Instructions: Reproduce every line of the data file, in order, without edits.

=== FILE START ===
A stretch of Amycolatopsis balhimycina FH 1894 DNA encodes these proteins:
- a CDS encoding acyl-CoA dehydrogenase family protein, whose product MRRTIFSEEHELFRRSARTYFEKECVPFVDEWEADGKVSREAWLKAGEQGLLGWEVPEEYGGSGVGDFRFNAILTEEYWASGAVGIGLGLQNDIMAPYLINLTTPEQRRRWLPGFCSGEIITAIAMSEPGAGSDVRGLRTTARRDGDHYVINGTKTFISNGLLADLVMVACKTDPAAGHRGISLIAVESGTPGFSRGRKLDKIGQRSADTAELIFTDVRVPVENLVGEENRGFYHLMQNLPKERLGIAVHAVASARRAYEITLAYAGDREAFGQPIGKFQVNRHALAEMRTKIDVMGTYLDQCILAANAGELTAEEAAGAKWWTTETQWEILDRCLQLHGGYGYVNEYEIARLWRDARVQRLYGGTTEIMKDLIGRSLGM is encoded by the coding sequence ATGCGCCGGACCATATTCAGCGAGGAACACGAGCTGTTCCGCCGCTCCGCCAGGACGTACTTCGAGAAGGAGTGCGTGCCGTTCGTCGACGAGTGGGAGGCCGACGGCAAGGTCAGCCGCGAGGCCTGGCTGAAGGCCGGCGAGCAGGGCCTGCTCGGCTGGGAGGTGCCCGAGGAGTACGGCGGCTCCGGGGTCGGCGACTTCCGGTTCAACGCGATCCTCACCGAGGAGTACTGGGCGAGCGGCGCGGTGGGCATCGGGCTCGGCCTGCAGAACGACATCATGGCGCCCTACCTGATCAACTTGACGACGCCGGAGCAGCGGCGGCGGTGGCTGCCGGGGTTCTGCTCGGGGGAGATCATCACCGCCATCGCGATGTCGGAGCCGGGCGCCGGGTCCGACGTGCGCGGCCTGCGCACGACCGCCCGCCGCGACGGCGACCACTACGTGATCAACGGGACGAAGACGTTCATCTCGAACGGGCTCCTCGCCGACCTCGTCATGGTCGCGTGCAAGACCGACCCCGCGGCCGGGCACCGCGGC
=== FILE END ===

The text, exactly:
A stretch of Amycolatopsis balhimycina FH 1894 DNA encodes these proteins:
- a CDS encoding acyl-CoA dehydrogenase family protein, whose product MRRTIFSEEHELFRRSARTYFEKECVPFVDEWEADGKVSREAWLKAGEQGLLGWEVPEEYGGSGVGDFRFNAILTEEYWASGAVGIGLGLQNDIMAPYLINLTTPEQRRRWLPGFCSGEIITAIAMSEPGAGSDVRGLRTTARRDGDHYVINGTKTFISNGLLADLVMVACKTDPAAGHRGISLIAVESGTPGFSRGRKLDKIGQRSADTAELIFTDVRVPVENLVGEENRGFYHLMQNLPKERLGIAVHAVASARRAYEITLAYAGDREAFGQPIGKFQVNRHALAEMRTKIDVMGTYLDQCILAANAGELTAEEAAGAKWWTTETQWEILDRCLQLHGGYGYVNEYEIARLWRDARVQRLYGGTTEIMKDLIGRSLGM is encoded by the coding sequence ATGCGCCGGACCATATTCAGCGAGGAACACGAGCTGTTCCGCCGCTCCGCCAGGACGTACTTCGAGAAGGAGTGCGTGCCGTTCGTCGACGAGTGGGAGGCCGACGGCAAGGTCAGCCGCGAGGCCTGGCTGAAGGCCGGCGAGCAGGGCCTGCTCGGCTGGGAGGTGCCCGAGGAGTACGGCGGCTCCGGGGTCGGCGACTTCCGGTTCAACGCGATCCTCACCGAGGAGTACTGGGCGAGCGGCGCGGTGGGCATCGGGCTCGGCCTGCAGAACGACATCATGGCGCCCTACCTGATCAACTTGACGACGCCGGAGCAGCGGCGGCGGTGGCTGCCGGGGTTCTGCTCGGGGGAGATCATCACCGCCATCGCGATGTCGGAGCCGGGCGCCGGGTCCGACGTGCGCGGCCTGCGCACGACCGCCCGCCGCGACGGCGACCACTACGTGATCAACGGGACGAAGACGTTCATCTCGAACGGGCTCCTCGCCGACCTCGTCATGGTCGCGTGCAAGACCGACCCCGCGGCCGGGCACCGCGGC